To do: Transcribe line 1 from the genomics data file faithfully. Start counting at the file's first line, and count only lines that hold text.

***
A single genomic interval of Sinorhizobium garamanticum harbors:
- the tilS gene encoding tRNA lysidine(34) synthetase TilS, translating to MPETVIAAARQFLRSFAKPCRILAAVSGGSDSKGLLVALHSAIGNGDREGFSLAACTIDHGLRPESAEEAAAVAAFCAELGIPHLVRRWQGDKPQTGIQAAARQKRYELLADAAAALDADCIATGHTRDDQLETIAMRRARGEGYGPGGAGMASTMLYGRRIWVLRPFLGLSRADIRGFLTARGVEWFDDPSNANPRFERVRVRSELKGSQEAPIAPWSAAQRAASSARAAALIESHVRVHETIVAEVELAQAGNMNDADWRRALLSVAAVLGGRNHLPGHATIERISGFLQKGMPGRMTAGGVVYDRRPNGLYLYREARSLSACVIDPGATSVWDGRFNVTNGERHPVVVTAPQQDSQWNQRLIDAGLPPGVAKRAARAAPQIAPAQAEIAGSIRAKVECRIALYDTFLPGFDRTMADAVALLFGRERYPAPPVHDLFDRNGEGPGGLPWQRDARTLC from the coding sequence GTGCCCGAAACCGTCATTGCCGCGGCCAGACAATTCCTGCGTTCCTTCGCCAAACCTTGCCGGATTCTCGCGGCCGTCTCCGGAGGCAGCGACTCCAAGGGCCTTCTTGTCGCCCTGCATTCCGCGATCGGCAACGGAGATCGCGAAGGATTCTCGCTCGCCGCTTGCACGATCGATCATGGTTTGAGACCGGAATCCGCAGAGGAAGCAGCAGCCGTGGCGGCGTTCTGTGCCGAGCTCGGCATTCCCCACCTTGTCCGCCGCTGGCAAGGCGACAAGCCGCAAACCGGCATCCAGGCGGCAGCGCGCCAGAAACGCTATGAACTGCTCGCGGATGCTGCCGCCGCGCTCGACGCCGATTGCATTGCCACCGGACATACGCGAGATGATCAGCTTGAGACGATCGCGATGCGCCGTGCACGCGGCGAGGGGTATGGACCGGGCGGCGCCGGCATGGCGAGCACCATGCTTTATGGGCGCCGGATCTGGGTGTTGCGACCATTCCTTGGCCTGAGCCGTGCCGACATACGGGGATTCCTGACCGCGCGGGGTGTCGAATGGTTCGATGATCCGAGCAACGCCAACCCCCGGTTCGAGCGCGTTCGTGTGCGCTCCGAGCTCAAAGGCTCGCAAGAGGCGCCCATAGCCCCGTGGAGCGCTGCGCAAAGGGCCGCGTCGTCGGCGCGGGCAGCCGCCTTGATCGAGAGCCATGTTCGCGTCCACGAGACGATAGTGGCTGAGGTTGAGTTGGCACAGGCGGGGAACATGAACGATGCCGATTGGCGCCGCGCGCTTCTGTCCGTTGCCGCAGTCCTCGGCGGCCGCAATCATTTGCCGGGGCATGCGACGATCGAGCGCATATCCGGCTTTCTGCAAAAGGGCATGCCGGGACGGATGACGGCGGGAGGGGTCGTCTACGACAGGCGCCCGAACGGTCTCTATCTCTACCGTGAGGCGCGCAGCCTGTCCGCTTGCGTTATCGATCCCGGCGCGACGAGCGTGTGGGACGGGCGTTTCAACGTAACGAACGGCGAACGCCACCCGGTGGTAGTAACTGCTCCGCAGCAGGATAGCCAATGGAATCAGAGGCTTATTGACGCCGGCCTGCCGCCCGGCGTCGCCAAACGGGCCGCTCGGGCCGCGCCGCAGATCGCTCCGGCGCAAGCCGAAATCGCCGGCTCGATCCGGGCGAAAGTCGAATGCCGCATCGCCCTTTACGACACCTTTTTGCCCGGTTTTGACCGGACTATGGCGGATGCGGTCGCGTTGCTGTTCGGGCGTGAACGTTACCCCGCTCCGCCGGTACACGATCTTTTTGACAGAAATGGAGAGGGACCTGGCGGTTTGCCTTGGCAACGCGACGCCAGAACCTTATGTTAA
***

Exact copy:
A single genomic interval of Sinorhizobium garamanticum harbors: